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    I first learned to cook by helping out in the kitchen as a little kid. Mostly, I broke eggs and added them to batter or a frying pan. But it was a start. I actually started cooking in home ec. class in middle school. Home Ec. taught me the basics of cooking. Currently I just experiment. If I see a recipe which interests me in a magazine, online, or in a book then I will try it. One thing I've learned is just to experiment. Learn a recipe and then try and make a slight change to it. For example there was a stuffed pepper recipe which use cous cous as filler. I made it a second time and replaced the cous cous with rice. I know it's not a huge change, but it gives it a different flavor and texture. I typically get recipes from Food Network's website, random articles in magazines like Real Simple, and on the DIY site Instructables. Also, I do not have a microwave either.
     
  13. Rpuppet
    • In Omnia Paratus

    Rpuppet Loaded Pockets

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    I learned the basics of following a recipe from my mother when I was pretty young. Being able to follow a recipe is important, as long as you read things through and take your time you can teach yourself quite a bit. Of course, like anything else, there is no substitute for experience. The more you try, the better you’ll get. You might try starting with something premade and then add other ingredients just to get an idea of how different flavors mix. I’ve made a can of soup into an elaborate stew with random ingredients found in the kitchen. Good luck
     
  14. Bushman5

    Bushman5 Loaded Pockets

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    parents taught me when i was little, then i taught myself more, then i cooked for loggers.

    nuff said.
     
  15. Synaptic Misfire
    • In Omnia Paratus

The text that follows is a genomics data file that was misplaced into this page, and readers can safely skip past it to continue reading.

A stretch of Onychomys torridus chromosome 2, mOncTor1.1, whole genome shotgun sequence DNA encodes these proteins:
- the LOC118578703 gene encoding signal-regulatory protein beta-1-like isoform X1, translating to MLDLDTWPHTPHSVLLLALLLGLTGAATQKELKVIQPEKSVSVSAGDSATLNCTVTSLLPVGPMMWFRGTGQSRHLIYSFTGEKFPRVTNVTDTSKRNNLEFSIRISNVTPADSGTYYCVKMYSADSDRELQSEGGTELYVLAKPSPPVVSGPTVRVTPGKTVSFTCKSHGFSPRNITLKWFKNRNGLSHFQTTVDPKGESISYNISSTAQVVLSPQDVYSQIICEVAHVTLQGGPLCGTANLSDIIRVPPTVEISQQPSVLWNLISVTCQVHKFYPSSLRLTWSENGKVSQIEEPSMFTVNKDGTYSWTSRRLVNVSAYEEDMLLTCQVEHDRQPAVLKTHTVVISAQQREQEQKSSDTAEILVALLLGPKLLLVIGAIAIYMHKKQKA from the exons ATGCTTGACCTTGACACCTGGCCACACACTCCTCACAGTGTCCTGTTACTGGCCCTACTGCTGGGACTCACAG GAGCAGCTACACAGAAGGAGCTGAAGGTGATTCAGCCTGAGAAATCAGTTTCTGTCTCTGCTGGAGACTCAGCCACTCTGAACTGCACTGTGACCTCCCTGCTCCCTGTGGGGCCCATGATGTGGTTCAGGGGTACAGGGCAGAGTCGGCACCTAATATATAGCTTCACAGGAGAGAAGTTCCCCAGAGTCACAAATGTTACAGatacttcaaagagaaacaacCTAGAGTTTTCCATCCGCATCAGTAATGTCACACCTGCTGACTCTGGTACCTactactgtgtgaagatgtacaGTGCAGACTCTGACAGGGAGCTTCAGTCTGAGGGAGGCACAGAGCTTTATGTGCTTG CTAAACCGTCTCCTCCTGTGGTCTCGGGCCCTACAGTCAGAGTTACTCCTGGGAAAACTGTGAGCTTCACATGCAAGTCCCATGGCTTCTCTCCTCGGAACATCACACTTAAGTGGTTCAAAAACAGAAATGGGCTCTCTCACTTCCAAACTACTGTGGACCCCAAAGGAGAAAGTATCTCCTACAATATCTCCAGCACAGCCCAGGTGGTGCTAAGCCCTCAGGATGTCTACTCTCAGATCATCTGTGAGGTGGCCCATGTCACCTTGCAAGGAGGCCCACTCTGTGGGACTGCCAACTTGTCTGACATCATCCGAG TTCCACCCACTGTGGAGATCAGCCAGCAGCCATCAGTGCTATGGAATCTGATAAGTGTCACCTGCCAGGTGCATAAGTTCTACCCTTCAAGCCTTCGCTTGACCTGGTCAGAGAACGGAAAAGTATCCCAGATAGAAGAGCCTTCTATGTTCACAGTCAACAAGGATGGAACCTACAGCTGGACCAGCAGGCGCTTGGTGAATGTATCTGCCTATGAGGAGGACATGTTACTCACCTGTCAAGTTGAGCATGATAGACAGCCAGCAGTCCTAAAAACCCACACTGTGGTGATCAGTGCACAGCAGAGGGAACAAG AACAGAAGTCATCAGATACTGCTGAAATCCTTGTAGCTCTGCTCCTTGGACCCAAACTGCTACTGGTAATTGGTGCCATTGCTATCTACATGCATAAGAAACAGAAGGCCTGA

Synaptic Misfire Loaded Pockets

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    Home Ec class...I caught a lot of flak from the guys until they figured out it was me and 34 girls in the class ;D
     
  16. InMused

    InMused Loaded Pockets

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    Home economics when I was 12, followed by my Mum during my teens then from Jamie Oliver (not personally).

    Love to cook - it's an excuse to by good knives :) and other cool gear.
     
  17. DonShock

    DonShock Loaded Pockets

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    I'm a 45 year old single guy and just recently decided to start learning to cook. I got tired of takeout and microwave meals all the time. I ran across some PBS shows that seem to fit me well, America's Test Kitchen and Cooks Country. They don't assume you know much, they tackle each dish individually, and provide very exact instructions. I just got their cookbook for Xmas so I've been trying things slowly. It takes a couple tries to start getting it right and I only do one or two tries each weekend.
     
  18. Valerian

    Valerian Tea-powered admin

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    Started with mandatory home ec in school, but I liked it, so I also started to cook at home. I guess my mom was only too happy to have me helping with the household chores, so I pretty much took over cooking for the whole family. After I moved out to live on my own, naturally I had to cook for myself. And after I got married, I continued to cook for my family. I still do.

    What he said. Once you figure out the basic techniques, you can cook almost anything. The main limiting factor is how much trouble you are willing to put into something that will not impress anyone but yourself. At least, I find that when I cook for my family, I put some effort into it, but when I cook just for myself, I just do something quick & easy (aka. "it doesn't matter what it looks like as long as it tastes good" school of cooking).
     
  19. Boy SureFire

    Boy SureFire May The Bridges I Burn Light The Way

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    I shall answer this question by calling upon a full semester's worth of college psychology knowledge, but the answer will be only two words in length, and those two words are "Observational Learning." Mom and the siblings all cooked, and being the youngest I sometimes watched. Overtime I learned to make cookies, salad (real salad with lots of ingredients), and nachos... Dad started out making Sloppy Jo's, and always picked out good fruit/vegetables (fresh corn on the cob) soooooo yeah....
     
  20. unterhund

    unterhund Empty Pockets

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    Right about now a "me too" smiley would be welcome. How about this one?

    :worthless:

    Anyway, I highly recommend "The Joy of Cooking" as a fundamental cookbook. Or the Better Homes and Gardens one. Those are still my go-tos for basic recipes.